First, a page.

President Donald Trump has ordered a review of National Monuments designated by U.S. Presidents since 1996. The move jeopardizes dozens of monument sites, including the California Coastal Monument, Hawaii's Papahānaumokuākea Monument and the Northeast Canyons & Seamounts Marine Monument that Surfrider chapters worked so hard to designate.
Ever since the days of Theodore Roosevelt, U.S. Presidents have used the Antiquities Act to protect some of our nation's most outstanding public lands and waters. The Grand Canyon and the Statue of Liberty are among the sites designated under the century-old law. More recently, presidents of both parties, including Bill Clinton, George W. Bush and Barack Obama, have used the Act to grant a legacy of natural resource protection for the nation they served.
For Surfrider members, the Antiquities Act has meant a way to protect great coastal places like Trinidad Head in Humboldt (photo) and Piedras Blancas in San Luis Obispo, both part of the California Coastal Monument. Designated by President Clinton and enlarged under the Obama administration, the designation protects some of the best stretches of California's 1,100 mile coastline from destructive activities such as mining, logging, and mineral and geothermal leasing. Aside from being areas of great natural beauty, these places serve as important habitat for seabirds, marine mammals, and other plant and animal life, including endangered species.
In the Hawaiian Islands, the Act was used by President Bush in 2006 to create the Papahānaumokuākea Monument, the largest marine protected area (MPA) in the world at the time. Ten years later, President Obama expanded the monument to reclaim the title at the behest of Hawaiian community members, scientists, political leaders, Surfrider members and many others. At a time when 90 percent of the world’s predators are believed to have been driven into extinction, the Papahānaumokuākea sanctuary is especially esteemed for its healthy predator population, including a diversity of sharks. The sancturary currently protects over 7,000 known marine species in total, 25% of which are found nowhere else on the planet, including 23 endangered species.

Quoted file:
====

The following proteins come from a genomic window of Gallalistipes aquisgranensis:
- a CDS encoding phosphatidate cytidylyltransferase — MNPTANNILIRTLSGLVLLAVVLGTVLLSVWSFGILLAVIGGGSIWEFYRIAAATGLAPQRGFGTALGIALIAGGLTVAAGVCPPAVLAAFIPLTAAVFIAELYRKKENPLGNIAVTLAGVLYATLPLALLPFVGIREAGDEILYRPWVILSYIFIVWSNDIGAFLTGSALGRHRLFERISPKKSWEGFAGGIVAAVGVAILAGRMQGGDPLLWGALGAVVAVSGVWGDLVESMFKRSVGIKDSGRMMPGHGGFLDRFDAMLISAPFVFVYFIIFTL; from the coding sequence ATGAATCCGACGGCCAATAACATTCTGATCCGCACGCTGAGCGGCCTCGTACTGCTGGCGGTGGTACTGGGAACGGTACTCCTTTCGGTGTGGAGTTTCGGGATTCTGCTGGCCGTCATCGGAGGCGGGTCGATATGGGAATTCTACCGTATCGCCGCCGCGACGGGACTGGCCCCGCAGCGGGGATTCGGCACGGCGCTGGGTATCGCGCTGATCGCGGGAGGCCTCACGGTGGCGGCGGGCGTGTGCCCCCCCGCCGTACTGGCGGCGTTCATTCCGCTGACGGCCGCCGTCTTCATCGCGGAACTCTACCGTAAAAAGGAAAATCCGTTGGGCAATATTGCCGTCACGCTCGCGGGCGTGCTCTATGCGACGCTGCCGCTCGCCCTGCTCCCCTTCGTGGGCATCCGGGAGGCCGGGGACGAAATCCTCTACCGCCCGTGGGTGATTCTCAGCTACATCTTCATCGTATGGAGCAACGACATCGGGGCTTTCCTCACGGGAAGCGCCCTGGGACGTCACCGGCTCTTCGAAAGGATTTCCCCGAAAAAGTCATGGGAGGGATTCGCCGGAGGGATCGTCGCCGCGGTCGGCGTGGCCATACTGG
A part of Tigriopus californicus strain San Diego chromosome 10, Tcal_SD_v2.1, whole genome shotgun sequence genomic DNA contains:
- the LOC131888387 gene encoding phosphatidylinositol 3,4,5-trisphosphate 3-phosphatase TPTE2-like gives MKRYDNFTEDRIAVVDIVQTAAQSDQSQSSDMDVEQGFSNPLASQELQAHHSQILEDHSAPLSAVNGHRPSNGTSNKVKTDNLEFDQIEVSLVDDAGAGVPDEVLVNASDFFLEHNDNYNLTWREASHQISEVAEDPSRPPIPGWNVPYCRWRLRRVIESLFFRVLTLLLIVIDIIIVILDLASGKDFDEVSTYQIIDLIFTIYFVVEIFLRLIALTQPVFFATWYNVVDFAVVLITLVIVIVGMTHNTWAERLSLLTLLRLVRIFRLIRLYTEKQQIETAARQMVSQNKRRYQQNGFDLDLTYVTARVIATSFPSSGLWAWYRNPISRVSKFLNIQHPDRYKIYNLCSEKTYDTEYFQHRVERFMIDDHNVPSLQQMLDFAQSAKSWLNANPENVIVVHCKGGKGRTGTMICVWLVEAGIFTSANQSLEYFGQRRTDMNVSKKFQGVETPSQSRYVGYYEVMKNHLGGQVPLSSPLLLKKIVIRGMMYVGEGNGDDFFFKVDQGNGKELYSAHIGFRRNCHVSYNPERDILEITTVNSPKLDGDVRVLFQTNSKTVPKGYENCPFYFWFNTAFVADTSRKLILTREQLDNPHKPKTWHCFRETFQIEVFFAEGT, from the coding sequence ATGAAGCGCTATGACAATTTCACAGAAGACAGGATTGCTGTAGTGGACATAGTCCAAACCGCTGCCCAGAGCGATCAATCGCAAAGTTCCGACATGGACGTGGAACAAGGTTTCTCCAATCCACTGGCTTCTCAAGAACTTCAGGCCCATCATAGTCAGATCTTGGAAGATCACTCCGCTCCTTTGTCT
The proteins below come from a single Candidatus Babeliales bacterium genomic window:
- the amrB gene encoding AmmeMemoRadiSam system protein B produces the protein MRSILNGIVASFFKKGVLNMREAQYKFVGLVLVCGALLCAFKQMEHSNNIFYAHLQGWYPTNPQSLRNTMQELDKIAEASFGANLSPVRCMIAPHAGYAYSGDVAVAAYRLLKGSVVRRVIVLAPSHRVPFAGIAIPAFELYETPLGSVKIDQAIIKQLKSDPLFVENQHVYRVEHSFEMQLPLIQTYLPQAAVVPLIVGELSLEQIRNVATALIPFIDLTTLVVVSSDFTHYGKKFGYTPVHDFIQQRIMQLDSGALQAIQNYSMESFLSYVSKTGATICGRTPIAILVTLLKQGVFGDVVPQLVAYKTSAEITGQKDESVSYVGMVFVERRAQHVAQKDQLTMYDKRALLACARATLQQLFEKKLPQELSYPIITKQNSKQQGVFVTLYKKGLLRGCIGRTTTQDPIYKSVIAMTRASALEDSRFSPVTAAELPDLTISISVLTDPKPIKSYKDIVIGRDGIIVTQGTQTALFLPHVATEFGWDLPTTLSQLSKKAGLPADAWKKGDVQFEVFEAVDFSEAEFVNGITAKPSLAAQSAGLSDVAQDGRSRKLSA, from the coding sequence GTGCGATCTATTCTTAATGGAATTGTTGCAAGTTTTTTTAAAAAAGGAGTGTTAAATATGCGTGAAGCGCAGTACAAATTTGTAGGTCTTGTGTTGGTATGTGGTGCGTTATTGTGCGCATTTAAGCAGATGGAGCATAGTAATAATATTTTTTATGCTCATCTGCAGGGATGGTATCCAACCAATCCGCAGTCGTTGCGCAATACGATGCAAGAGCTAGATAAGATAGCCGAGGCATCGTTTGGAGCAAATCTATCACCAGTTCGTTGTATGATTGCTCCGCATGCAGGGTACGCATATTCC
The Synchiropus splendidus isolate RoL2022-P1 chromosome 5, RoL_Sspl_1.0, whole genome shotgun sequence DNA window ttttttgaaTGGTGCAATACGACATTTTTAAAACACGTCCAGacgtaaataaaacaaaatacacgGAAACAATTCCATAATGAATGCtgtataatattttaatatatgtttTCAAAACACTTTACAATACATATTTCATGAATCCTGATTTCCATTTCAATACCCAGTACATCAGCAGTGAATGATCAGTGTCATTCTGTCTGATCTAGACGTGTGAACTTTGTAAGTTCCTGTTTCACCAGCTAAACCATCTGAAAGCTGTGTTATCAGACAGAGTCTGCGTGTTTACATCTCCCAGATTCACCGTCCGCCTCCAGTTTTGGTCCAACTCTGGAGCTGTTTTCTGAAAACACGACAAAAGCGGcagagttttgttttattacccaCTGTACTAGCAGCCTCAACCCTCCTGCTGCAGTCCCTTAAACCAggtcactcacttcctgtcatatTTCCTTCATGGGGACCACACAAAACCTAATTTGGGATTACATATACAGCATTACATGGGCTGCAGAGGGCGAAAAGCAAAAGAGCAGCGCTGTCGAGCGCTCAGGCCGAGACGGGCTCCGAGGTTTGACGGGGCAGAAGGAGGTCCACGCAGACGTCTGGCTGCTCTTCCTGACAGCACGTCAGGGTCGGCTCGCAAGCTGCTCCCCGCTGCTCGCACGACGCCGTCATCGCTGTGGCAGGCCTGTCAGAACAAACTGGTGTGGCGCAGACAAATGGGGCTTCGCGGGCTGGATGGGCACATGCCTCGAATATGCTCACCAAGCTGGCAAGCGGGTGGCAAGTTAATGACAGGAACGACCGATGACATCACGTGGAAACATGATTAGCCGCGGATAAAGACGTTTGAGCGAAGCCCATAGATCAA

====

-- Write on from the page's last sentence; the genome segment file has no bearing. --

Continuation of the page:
Regrettably, it appears we will now have to fight to defend these and other monuments from being revoked by an administration that seems to be embracing a scorched earth policy. On Wednesday, President Trump signed an executive order that directs the Department of the Interior to begin a review of national monuments designated in the past twenty years. Apparently, nothing is sacred in our country, even the preservation of our nation's very best places as determined by U.S. Presidents of all political persuasions.
Moreover, any attempt by a U.S. President to revoke a national monument is wholly unprecedented. Even Interior Secretary Ryan Zinke, who will be tasked to carry out Trump's vision, acknowledged that it is "untested" whether the President has the power to shrink public lands by using the Antiquities Act. And while such action may not even be legal, it is clear that we can no longer take this important law, or designations that have already been protected, for granted.
The 115th Congress is also taking aim at the Antiquities Act, consistent with a pattern of hostility towards environmental protection. Members of both the Senate and House of Representatives have floated proposals to limit the purpose and scope of the law. This includes Senate Bill 33, introduced by Lisa Murkowski (AK), that would require congressional and state approval for new designations and create additional requirements for marine monuments.
Surfrider is proud to be part of a national coalition working to defend the Antiquities Act from attacks by the Trump administration and Congress. Surfrider also stands ready to defend the individual monuments that our chapters have supported, including the California Coastal Monument, Hawaii's Papahānaumokuākea, and the Northeast Canyons and Seamounts Marine Monument.
Today's executive order is a slow-motion attack on America’s national parks, public lands and oceans. National parks and public lands and waters help define who we are as a nation. Attempts to revoke or change the fabric of national monuments is an assault on our nation’s historical, cultural and natural heritage. As recreational users, we must speak out for laws like the Antiquities Act that allow our nation's greatest resources to be protected for future generations.
WHAT CAN YOU DO RIGHT NOW?
Make Your Voice Heard. Please pick up the phone and call your Congressional Representatives in D.C. and ask them to defend the Antiquities Act and existing National Monuments. Find your member's phone numbers here: Senate and House.